English citations of Spanish

Adjective: pertaining to SpainEdit

  • 2005, J. P. Sullivan, Martial, the unexpected classic, page 1
    Whether Martial's heart was in the Spanish highlands or whether he was happy enough in Rome will be discussed later []

Adjective: pertaining to the people or culture of SpainEdit

  • 1623, William Shakespeare, Romeo and Juilet, act i, scene 4 (First Folio edition)
    Sometime ſhe driueth ore a Souldiers necke, & then dreames he of cutting Forraine throats, of Breaches, Ambuſcados, Spaniſh Blades
  • 1996, Oscar Zeta Acosta, "From Whence I Came", Oscar "Zeta" Acosta: the uncollected works, page 42
    Though she was Indian like the rest of us, she had a fine Spanish nose.
  • 2007, Lynette Rohrer Shirk, The Everything Tapas and Small Plates Cookbook, chapter 1
    Spanish cuisine is not as spicy hot as Mexican, but it is flavorful and bright.

Adjective: pertaining to the Spanish languageEdit

  • 1918, Julián Moreno-Lacalle, Elements of Spanish Pronunciation, page 12
    Fundamentally, the Spanish vowel sounds are only five, even though as a matter of fact there may be different other sounds for such vowels as [a], [e] and [o].

Noun: people of Spain, collectivelyEdit

  • 1967, John Cope Caldwell & Elsie F. Caldwell, Our neighbors in Central America, page 23
    Some Spanish came to Florida too. St. Augustine in Florida is the oldest city in the United States. This city was founded by the Spanish.
  • 1976, Robert Rézette, The Spanish Enclaves in Morocco, page 62
    The Spanish are not the only ones selling their goods along the wharves and the inner streets.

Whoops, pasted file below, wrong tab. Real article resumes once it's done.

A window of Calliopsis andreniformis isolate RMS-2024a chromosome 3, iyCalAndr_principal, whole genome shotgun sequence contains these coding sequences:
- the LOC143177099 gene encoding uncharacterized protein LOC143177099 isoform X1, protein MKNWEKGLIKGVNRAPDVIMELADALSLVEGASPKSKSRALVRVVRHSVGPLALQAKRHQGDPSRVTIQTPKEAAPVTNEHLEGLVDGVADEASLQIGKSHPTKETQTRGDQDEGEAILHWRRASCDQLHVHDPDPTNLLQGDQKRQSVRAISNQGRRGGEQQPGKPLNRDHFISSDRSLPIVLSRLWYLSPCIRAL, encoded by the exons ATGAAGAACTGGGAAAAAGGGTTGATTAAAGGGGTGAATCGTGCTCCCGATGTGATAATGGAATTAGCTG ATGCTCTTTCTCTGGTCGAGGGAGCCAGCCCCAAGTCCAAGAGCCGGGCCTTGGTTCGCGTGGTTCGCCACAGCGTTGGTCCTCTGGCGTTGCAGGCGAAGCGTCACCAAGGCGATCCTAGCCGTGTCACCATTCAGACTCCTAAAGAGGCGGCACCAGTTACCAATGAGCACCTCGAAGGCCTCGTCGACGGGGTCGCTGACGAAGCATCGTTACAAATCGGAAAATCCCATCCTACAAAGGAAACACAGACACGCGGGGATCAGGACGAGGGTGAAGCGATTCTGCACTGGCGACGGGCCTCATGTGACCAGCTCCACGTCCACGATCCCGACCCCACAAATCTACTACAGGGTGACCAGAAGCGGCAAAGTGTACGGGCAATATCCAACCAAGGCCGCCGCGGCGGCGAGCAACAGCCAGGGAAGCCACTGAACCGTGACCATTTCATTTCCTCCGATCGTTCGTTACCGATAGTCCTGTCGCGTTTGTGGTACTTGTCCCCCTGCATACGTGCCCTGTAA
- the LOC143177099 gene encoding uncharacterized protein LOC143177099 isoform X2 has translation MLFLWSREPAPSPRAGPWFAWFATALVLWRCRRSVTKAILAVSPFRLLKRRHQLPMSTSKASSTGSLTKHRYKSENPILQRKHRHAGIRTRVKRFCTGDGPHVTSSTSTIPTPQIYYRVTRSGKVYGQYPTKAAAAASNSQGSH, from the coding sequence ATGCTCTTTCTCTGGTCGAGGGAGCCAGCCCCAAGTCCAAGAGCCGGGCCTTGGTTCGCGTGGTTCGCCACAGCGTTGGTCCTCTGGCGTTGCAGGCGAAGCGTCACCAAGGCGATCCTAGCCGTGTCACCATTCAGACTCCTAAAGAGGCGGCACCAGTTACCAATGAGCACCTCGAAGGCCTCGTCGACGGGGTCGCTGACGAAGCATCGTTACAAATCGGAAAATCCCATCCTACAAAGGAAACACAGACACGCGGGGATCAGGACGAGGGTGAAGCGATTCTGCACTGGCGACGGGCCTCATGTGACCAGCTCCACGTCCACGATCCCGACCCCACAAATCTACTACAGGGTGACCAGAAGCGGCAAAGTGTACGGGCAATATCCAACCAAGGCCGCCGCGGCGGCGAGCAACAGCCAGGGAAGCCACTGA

Noun: people of Hispanic originEdit

  • 1970, Henry Sioux Johnson, William J. Hernández-Martinez, Educating the Mexican American, page 87
    Sixty-four percent more Spanish are functionally illiterate compared to Anglos in Lubbock (only 15 percent more of nonwhites than Anglos).

Proper noun: language of SpainEdit

  • 1873, Frederick Marryat, Mr. Midshipman Easy, page 163
    "If he speaks Spanish, my daughter can converse with him ; she has but shortly arrived from Spain."
  • 1986, Jean Liedloff, The Continuum Concept: In Search of Happiness Lost, page 142
    [] so an old fellow who had been among Venezuelans in his youth and knew some Spanish came and greeted me with the customary Venezuelan pat on the shoulder and after some conversation showed me where to put my hammock.
  • 1995, Hanna Pishwa & Karl Maroldt (editors), The Development of Morphological Systematicity, page 146
    In contrast with the creole languages discussed above, the article systems of Rumanian, French, Spanish, and Portuguese are more complex, since neutralization fails to occur to a large extent.
  • 2000, João Costa, Portuguese syntax: new comparative studies, illustrated edition, Oxford University Press US, →ISBN, page 65:
    Portuguese, however, is slightly different from Catalan, Spanish, and Romanian in that there is no strict adjacency requirement between wh-words and the verbal cluster in indirect questions.